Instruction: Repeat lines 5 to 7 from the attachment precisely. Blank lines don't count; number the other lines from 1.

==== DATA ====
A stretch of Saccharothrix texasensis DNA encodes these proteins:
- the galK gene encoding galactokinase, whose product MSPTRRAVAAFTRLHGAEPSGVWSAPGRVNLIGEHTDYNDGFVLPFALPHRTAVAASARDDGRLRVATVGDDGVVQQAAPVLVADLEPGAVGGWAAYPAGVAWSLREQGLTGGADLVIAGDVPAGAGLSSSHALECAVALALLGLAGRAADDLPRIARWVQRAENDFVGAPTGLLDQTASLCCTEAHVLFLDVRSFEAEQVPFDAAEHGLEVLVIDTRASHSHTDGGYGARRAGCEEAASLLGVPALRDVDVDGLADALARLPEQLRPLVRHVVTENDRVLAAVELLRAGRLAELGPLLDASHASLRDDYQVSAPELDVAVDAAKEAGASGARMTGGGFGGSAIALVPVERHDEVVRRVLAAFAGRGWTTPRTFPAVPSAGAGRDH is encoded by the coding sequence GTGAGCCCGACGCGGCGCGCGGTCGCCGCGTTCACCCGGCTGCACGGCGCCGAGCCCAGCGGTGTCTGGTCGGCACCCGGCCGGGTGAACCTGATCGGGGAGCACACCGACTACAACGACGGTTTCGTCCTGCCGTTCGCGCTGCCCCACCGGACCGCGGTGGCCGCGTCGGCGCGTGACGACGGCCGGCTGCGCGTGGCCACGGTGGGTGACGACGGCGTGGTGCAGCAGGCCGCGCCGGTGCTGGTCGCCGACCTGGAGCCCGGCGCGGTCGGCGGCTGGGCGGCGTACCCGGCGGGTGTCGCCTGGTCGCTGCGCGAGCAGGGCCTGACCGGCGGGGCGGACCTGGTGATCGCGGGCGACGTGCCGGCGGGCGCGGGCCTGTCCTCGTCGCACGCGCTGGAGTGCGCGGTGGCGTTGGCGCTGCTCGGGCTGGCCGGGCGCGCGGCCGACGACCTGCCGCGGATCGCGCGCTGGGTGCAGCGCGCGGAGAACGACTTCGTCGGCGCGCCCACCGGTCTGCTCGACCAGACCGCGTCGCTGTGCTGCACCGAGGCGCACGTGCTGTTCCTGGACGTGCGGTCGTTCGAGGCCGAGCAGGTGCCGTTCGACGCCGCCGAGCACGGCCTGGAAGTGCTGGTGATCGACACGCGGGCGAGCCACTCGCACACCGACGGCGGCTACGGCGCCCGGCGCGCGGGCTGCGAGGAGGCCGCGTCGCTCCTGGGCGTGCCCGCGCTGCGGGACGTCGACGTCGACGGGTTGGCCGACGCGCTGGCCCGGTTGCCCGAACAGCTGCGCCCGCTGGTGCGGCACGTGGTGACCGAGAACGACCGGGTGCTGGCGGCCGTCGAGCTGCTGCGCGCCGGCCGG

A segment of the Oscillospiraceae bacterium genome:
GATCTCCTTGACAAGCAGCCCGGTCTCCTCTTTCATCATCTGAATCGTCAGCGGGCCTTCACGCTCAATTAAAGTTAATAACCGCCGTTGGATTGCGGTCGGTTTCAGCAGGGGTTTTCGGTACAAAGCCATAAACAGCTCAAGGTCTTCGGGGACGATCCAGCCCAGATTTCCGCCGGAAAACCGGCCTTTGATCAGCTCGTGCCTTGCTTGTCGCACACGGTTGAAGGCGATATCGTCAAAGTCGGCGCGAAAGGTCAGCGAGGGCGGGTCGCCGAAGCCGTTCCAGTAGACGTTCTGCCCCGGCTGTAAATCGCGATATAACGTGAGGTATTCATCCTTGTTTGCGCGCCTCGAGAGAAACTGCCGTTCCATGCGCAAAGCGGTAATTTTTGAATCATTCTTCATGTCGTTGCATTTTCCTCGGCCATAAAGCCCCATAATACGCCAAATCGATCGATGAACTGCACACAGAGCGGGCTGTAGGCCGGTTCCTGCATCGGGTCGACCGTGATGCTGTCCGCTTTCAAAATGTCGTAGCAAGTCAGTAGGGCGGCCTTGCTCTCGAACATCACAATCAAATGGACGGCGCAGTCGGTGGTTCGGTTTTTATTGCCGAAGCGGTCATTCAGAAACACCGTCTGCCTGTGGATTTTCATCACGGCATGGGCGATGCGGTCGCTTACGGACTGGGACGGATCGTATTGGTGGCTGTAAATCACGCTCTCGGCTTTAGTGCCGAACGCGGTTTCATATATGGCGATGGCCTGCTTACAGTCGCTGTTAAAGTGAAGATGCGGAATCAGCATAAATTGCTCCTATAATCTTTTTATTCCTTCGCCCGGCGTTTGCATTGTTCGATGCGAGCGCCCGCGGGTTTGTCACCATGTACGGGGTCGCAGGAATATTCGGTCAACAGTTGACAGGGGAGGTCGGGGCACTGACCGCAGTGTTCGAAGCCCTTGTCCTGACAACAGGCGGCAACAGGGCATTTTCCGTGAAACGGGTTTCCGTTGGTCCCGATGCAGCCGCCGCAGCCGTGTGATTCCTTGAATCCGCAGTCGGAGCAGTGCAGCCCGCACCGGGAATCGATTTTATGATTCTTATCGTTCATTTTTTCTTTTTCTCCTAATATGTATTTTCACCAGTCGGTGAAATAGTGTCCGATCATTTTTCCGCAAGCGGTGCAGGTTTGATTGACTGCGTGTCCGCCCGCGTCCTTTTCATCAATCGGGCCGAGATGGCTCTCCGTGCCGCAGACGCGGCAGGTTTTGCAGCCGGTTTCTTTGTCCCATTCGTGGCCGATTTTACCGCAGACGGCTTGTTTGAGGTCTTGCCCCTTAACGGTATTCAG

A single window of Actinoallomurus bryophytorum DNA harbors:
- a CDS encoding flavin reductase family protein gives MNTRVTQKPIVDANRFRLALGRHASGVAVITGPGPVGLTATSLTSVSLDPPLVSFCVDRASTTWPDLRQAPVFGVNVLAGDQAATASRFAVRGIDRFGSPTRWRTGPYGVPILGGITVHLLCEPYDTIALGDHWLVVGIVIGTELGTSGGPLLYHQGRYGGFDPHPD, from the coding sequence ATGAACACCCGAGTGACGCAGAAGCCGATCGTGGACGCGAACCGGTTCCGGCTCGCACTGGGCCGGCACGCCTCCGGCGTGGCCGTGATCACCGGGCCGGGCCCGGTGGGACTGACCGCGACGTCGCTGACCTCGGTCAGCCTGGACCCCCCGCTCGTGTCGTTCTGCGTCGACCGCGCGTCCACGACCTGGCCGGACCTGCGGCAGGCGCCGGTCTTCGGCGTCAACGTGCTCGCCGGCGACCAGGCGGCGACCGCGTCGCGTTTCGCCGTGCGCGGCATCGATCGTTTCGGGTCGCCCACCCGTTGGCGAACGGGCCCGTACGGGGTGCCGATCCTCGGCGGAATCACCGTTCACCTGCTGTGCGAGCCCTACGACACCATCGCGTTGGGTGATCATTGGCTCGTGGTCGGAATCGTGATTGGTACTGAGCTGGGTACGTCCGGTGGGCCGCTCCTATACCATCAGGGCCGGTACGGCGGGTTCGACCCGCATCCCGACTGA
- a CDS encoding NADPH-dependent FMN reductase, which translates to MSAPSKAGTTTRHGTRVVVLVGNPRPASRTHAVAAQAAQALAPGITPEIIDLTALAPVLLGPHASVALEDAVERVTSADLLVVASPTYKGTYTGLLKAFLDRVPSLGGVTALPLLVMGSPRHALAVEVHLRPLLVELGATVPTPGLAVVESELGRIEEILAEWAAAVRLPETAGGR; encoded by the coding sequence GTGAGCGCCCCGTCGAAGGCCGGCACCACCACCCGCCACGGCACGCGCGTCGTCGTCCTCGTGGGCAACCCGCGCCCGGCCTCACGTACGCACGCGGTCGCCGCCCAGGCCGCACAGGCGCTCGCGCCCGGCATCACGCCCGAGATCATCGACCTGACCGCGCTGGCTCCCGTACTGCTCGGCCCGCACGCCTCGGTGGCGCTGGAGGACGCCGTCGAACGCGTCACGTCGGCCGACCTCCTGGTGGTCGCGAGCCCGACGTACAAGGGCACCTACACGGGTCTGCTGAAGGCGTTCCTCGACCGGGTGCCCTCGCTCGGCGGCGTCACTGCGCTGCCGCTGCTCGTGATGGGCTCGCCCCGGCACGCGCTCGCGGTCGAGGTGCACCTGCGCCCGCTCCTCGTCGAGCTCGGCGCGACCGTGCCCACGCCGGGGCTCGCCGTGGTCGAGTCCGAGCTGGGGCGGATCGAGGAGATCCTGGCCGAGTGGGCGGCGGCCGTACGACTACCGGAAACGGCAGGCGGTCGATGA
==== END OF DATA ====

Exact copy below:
A single window of Actinoallomurus bryophytorum DNA harbors:
- a CDS encoding flavin reductase family protein gives MNTRVTQKPIVDANRFRLALGRHASGVAVITGPGPVGLTATSLTSVSLDPPLVSFCVDRASTTWPDLRQAPVFGVNVLAGDQAATASRFAVRGIDRFGSPTRWRTGPYGVPILGGITVHLLCEPYDTIALGDHWLVVGIVIGTELGTSGGPLLYHQGRYGGFDPHPD, from the coding sequence ATGAACACCCGAGTGACGCAGAAGCCGATCGTGGACGCGAACCGGTTCCGGCTCGCACTGGGCCGGCACGCCTCCGGCGTGGCCGTGATCACCGGGCCGGGCCCGGTGGGACTGACCGCGACGTCGCTGACCTCGGTCAGCCTGGACCCCCCGCTCGTGTCGTTCTGCGTCGACCGCGCGTCCACGACCTGGCCGGACCTGCGGCAGGCGCCGGTCTTCGGCGTCAACGTGCTCGCCGGCGACCAGGCGGCGACCGCGTCGCGTTTCGCCGTGCGCGGCATCGATCGTTTCGGGTCGCCCACCCGTTGGCGAACGGGCCCGTACGGGGTGCCGATCCTCGGCGGAATCACCGTTCACCTGCTGTGCGAGCCCTACGACACCATCGCGTTGGGTGATCATTGGCTCGTGGTCGGAATCGTGATTGGTACTGAGCTGGGTACGTCCGGTGGGCCGCTCCTATACCATCAGGGCCGGTACGGCGGGTTCGACCCGCATCCCGACTGA
- a CDS encoding NADPH-dependent FMN reductase, which translates to MSAPSKAGTTTRHGTRVVVLVGNPRPASRTHAVAAQAAQALAPGITPEIIDLTALAPVLLGPHASVALEDAVERVTSADLLVVASPTYKGTYTGLLKAFLDRVPSLGGVTALPLLVMGSPRHALAVEVHLRPLLVELGATVPTPGLAVVESELGRIEEILAEWAAAVRLPETAGGR; encoded by the coding sequence GTGAGCGCCCCGTCGAAGGCCGGCACCACCACCCGCCACGGCACGCGCGTCGTCGTCCTCGTGGGCAACCCGCGCCCGGCCTCACGTACGCACGCGGTCGCCGCCCAGGCCGCACAGGCGCTCGCGCCCGGCATCACGCCCGAGATCATCGACCTGACCGCGCTGGCTCCCGTACTGCTCGGCCCGCACGCCTCGGTGGCGCTGGAGGACGCCGTCGAACGCGTCACGTCGGCCGACCTCCTGGTGGTCGCGAGCCCGACGTACAAGGGCACCTACACGGGTCTGCTGAAGGCGTTCCTCGACCGGGTGCCCTCGCTCGGCGGCGTCACTGCGCTGCCGCTGCTCGTGATGGGCTCGCCCCGGCACGCGCTCGCGGTCGAGGTGCACCTGCGCCCGCTCCTCGTCGAGCTCGGCGCGACCGTGCCCACGCCGGGGCTCGCCGTGGTCGAGTCCGAGCTGGGGCGGATCGAGGAGATCCTGGCCGAGTGGGCGGCGGCCGTACGACTACCGGAAACGGCAGGCGGTCGATGA